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Striner’s Latest: Wilson at War and Art Deco

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    Washington College professor of history Richard Striner.
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May 02, 2014
New books published this spring by history professor Rick Striner probe the wartime failures of Woodrow Wilson and celebrate Art Deco architecture in Baltimore and Washington.

CHESTERTOWN, MD—Washington College history professor Richard Striner has published two new books this spring on topics that illustrate the broad range of his interests and expertise — presidential power and architecture.   

Striner’s Woodrow Wilson and World War I: A Burden Too Great to Bear (Rowman & Littlefield) offers a rare perspective on the 28th President of the United States, whom Striner describes as “perhaps the most tragic of American presidents.” Wilson is frequently idealized as one of America’s greatest leaders, but in a critique that the publisher describes as scathing but judicious and fair, Striner portrays a presidency marked by missteps and failures that came into sharp relief under the pressures of waging the First World War.

Striner argues that World War I proved too much for Wilson to handle successfully. According to Clay Risen, an editor at The New York Times, Striner’s Wilson book “should be required reading for our political leaders.”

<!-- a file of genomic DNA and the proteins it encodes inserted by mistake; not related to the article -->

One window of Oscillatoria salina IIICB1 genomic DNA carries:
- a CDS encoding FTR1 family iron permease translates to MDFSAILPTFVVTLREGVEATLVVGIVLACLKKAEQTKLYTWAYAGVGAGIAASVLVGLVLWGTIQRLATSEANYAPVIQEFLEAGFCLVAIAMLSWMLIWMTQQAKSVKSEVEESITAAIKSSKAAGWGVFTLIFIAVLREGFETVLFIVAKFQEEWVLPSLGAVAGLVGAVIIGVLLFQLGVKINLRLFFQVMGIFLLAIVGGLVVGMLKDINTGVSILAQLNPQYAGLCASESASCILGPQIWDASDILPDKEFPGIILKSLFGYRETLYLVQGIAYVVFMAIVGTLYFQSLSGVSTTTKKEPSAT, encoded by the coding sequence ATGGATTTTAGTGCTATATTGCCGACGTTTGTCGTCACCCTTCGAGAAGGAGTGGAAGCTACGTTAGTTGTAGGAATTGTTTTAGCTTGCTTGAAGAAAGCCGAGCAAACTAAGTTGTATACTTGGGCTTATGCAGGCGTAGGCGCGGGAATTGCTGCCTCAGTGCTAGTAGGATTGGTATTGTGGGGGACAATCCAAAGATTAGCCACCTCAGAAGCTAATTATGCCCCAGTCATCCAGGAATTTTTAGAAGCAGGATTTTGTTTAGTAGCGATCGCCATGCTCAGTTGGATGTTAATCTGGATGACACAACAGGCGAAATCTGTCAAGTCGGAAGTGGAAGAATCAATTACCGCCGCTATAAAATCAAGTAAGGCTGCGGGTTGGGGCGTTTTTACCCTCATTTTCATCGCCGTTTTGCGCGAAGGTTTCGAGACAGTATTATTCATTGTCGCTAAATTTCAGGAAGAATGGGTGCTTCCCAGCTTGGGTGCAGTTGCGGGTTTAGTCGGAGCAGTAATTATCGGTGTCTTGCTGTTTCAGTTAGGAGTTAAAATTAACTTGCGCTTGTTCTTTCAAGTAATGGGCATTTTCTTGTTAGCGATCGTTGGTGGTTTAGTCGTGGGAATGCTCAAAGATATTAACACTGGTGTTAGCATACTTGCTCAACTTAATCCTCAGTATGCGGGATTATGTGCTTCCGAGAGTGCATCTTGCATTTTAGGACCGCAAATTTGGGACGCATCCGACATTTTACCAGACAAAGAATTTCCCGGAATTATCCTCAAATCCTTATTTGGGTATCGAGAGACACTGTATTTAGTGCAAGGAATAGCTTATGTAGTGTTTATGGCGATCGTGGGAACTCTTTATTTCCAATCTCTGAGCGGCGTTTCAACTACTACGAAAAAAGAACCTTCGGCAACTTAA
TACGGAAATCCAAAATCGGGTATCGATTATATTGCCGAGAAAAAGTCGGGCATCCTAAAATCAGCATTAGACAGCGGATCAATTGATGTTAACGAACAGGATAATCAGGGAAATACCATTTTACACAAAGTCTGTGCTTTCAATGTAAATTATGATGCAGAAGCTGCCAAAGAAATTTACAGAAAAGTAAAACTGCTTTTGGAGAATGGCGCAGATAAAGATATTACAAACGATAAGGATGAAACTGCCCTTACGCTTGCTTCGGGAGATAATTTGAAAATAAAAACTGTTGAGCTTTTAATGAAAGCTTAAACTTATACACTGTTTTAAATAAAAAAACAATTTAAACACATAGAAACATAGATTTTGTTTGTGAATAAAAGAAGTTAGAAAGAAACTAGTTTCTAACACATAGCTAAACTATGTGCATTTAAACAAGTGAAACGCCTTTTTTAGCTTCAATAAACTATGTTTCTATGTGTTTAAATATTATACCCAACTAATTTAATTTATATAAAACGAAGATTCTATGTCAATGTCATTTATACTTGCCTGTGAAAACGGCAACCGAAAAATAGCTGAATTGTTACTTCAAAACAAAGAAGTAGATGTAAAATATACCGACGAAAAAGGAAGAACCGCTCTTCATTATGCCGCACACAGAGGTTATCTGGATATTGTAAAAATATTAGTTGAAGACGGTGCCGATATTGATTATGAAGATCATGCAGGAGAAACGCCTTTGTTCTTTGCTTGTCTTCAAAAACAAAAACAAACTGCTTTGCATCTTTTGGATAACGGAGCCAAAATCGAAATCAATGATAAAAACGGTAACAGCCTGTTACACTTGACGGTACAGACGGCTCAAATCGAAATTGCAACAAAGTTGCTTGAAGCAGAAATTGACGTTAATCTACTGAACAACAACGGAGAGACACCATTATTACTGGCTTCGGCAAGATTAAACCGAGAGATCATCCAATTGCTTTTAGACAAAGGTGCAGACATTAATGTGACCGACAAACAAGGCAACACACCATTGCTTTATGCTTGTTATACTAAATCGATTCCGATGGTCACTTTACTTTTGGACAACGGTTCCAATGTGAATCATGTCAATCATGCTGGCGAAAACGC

Washington and Baltimore Art Deco: A Design of Neighboring Cities (Johns Hopkins University Press), which Striner co-wrote with architectural historian Melissa Blair, explores significant Art Deco buildings, both surviving and lost. Striner is a native of Washington, D.C , and the founding president of the city’s Art Deco Society.  In the new book, he and Blair offer a comparative study of the prominent international design movement in two cities not often associated with Art Deco.  

In particular, they provide a new look at how the Art Deco movement inspired the design of ordinary places and buildings, from apartment houses and department stores to movie theaters and houses.  The book also explores the ways in which Art Deco was used in brand-new building types such as airports, bus stations, and “park-and-shop” retail centers. The pages are illustrated with richly evocative black and white images, many taken in the 1930s and ’40s when the buildings were in their prime. “We hope that this book will help the residents of Baltimore and Washington to appreciate what they have,” the authors write in the preface. 

Richard Striner has taught history at Washington College for more than 20 years. Widely considered a maverick and independent thinker, he is eclectic and interdisciplinary in his scholarship. Among his areas of focus are Abraham Lincoln and presidential power.  Other books by Striner include Lincoln and Race (Southern Illinois University Press, 2012), Supernatural Romance in Film: Tales of Love, Death, and the Afterlife (McFarland & Company, 2011), Lincoln’s Way: How Six Great Presidents Created American Power (Rowman & Littlefield, 2010), and Father Abraham: Lincoln’s Relentless Struggle to End Slavery (Oxford University Press, 2006). 

He has been a regular contributor to the New York Times “Disunion” series about the Civil War and is a regular guest commentator on “The Midday Show” on Baltimore’s NPR station, WYPR.


Last modified on May. 2nd at 9:49am by Kay MacIntosh.